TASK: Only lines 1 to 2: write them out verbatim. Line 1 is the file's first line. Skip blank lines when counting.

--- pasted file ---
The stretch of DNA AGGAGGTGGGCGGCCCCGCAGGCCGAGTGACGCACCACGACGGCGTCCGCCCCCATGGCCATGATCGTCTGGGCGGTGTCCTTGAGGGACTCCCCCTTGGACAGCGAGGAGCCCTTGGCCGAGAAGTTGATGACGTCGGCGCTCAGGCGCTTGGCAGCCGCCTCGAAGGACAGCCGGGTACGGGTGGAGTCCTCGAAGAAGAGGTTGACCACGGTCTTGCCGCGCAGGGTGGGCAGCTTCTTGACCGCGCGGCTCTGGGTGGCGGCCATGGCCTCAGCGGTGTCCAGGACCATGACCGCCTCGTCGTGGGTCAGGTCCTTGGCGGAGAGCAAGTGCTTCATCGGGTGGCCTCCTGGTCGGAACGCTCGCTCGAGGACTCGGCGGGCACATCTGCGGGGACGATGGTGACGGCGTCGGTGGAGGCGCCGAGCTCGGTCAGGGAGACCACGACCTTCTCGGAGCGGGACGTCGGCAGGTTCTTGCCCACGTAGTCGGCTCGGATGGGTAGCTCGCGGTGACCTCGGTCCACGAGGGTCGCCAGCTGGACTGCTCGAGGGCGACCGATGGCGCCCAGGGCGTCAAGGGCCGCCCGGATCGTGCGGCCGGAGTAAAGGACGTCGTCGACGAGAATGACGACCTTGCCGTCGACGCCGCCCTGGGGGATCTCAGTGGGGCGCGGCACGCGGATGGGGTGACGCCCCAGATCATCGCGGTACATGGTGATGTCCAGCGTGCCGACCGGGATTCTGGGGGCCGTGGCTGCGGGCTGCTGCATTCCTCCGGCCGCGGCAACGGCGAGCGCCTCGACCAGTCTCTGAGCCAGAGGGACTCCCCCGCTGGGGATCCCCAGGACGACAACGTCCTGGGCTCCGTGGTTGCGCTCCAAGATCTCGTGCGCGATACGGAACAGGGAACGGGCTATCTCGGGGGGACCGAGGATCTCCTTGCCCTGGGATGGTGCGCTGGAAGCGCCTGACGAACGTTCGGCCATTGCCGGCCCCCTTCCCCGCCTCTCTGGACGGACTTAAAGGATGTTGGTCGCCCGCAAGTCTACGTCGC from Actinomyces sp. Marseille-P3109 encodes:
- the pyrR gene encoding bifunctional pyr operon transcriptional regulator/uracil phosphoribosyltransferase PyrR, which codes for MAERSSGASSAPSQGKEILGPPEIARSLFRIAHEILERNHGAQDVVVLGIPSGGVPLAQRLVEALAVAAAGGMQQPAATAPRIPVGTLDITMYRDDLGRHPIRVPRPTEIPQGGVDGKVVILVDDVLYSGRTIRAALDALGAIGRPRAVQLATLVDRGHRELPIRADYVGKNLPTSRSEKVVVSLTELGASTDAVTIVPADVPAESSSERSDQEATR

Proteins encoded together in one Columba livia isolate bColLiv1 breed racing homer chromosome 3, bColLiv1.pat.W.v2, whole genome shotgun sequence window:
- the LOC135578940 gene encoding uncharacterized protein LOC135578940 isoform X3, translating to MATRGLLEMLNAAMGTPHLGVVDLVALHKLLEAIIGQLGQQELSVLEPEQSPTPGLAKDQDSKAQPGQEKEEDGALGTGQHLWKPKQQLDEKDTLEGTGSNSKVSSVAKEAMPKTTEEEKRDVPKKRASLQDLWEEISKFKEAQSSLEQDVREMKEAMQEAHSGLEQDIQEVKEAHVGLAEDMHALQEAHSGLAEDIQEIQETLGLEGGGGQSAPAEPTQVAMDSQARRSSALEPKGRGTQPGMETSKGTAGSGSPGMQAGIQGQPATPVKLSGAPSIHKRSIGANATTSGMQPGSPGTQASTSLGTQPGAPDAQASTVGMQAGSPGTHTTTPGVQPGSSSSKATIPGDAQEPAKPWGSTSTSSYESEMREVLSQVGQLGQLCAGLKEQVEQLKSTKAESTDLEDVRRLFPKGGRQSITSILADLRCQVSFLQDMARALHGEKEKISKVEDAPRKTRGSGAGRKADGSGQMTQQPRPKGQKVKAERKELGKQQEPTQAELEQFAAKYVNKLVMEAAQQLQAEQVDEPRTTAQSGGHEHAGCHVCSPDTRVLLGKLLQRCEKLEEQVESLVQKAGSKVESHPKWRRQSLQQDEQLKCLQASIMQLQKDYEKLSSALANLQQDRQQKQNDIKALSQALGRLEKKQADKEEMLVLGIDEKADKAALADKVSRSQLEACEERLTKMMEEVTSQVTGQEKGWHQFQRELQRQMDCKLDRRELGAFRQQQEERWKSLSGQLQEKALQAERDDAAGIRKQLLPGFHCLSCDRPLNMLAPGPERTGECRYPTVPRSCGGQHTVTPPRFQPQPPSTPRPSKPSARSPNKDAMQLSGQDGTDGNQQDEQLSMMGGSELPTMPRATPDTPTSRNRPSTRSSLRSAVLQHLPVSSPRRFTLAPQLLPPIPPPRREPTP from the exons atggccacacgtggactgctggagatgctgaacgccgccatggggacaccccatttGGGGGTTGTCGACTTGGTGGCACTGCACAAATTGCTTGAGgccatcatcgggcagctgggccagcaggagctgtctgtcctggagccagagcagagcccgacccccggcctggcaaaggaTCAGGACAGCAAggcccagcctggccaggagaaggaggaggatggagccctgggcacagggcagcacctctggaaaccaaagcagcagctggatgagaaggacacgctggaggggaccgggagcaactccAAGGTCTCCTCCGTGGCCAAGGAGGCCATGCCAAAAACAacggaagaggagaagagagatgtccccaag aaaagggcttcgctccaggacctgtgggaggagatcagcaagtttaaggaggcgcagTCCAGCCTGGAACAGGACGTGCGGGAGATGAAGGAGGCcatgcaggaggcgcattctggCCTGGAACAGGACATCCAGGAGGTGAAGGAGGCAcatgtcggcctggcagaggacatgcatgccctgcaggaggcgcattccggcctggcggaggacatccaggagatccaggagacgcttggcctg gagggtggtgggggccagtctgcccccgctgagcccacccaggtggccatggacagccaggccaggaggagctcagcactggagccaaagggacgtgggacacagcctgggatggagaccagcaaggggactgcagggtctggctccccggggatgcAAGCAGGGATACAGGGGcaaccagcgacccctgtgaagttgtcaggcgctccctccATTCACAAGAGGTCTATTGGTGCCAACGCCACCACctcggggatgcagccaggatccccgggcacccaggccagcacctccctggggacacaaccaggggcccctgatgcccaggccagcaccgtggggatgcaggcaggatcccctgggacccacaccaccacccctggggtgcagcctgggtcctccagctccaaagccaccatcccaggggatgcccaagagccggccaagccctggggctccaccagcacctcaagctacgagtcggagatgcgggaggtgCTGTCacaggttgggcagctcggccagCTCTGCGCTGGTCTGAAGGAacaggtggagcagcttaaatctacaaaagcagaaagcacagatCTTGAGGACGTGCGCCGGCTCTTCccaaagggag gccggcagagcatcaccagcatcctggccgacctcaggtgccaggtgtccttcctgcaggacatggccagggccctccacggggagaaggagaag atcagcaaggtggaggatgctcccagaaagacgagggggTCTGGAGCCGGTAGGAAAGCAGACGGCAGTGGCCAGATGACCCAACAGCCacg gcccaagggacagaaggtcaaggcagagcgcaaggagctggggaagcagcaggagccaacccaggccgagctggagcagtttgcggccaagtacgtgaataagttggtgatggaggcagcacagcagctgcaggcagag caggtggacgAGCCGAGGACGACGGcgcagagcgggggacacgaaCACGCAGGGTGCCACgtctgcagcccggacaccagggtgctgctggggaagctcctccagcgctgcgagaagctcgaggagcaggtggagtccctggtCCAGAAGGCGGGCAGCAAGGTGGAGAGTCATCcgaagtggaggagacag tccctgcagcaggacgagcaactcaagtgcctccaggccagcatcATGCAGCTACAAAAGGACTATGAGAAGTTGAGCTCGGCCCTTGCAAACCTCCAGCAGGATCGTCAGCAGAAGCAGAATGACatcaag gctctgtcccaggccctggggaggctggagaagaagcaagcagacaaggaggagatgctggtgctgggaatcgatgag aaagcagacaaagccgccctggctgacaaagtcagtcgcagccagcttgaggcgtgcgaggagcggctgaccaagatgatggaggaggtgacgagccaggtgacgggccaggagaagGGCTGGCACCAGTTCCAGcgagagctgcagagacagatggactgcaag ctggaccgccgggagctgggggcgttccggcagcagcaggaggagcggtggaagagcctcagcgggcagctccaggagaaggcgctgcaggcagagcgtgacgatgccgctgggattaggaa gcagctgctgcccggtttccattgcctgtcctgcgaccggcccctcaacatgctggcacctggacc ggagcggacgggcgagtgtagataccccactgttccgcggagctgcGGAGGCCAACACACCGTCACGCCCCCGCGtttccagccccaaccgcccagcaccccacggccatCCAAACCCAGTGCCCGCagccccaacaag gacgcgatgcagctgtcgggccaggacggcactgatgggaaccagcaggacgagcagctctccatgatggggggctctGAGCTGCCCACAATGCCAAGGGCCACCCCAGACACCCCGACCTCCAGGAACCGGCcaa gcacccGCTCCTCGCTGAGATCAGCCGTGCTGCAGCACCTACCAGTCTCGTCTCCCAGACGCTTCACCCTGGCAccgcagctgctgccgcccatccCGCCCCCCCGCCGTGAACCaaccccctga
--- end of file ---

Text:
The stretch of DNA AGGAGGTGGGCGGCCCCGCAGGCCGAGTGACGCACCACGACGGCGTCCGCCCCCATGGCCATGATCGTCTGGGCGGTGTCCTTGAGGGACTCCCCCTTGGACAGCGAGGAGCCCTTGGCCGAGAAGTTGATGACGTCGGCGCTCAGGCGCTTGGCAGCCGCCTCGAAGGACAGCCGGGTACGGGTGGAGTCCTCGAAGAAGAGGTTGACCACGGTCTTGCCGCGCAGGGTGGGCAGCTTCTTGACCGCGCGGCTCTGGGTGGCGGCCATGGCCTCAGCGGTGTCCAGGACCATGACCGCCTCGTCGTGGGTCAGGTCCTTGGCGGAGAGCAAGTGCTTCATCGGGTGGCCTCCTGGTCGGAACGCTCGCTCGAGGACTCGGCGGGCACATCTGCGGGGACGATGGTGACGGCGTCGGTGGAGGCGCCGAGCTCGGTCAGGGAGACCACGACCTTCTCGGAGCGGGACGTCGGCAGGTTCTTGCCCACGTAGTCGGCTCGGATGGGTAGCTCGCGGTGACCTCGGTCCACGAGGGTCGCCAGCTGGACTGCTCGAGGGCGACCGATGGCGCCCAGGGCGTCAAGGGCCGCCCGGATCGTGCGGCCGGAGTAAAGGACGTCGTCGACGAGAATGACGACCTTGCCGTCGACGCCGCCCTGGGGGATCTCAGTGGGGCGCGGCACGCGGATGGGGTGACGCCCCAGATCATCGCGGTACATGGTGATGTCCAGCGTGCCGACCGGGATTCTGGGGGCCGTGGCTGCGGGCTGCTGCATTCCTCCGGCCGCGGCAACGGCGAGCGCCTCGACCAGTCTCTGAGCCAGAGGGACTCCCCCGCTGGGGATCCCCAGGACGACAACGTCCTGGGCTCCGTGGTTGCGCTCCAAGATCTCGTGCGCGATACGGAACAGGGAACGGGCTATCTCGGGGGGACCGAGGATCTCCTTGCCCTGGGATGGTGCGCTGGAAGCGCCTGACGAACGTTCGGCCATTGCCGGCCCCCTTCCCCGCCTCTCTGGACGGACTTAAAGGATGTTGGTCGCCCGCAAGTCTACGTCGC from Actinomyces sp. Marseille-P3109 encodes:
- the pyrR gene encoding bifunctional pyr operon transcriptional regulator/uracil phosphoribosyltransferase PyrR, which codes for MAERSSGASSAPSQGKEILGPPEIARSLFRIAHEILERNHGAQDVVVLGIPSGGVPLAQRLVEALAVAAAGGMQQPAATAPRIPVGTLDITMYRDDLGRHPIRVPRPTEIPQGGVDGKVVILVDDVLYSGRTIRAALDALGAIGRPRAVQLATLVDRGHRELPIRADYVGKNLPTSRSEKVVVSLTELGASTDAVTIVPADVPAESSSERSDQEATR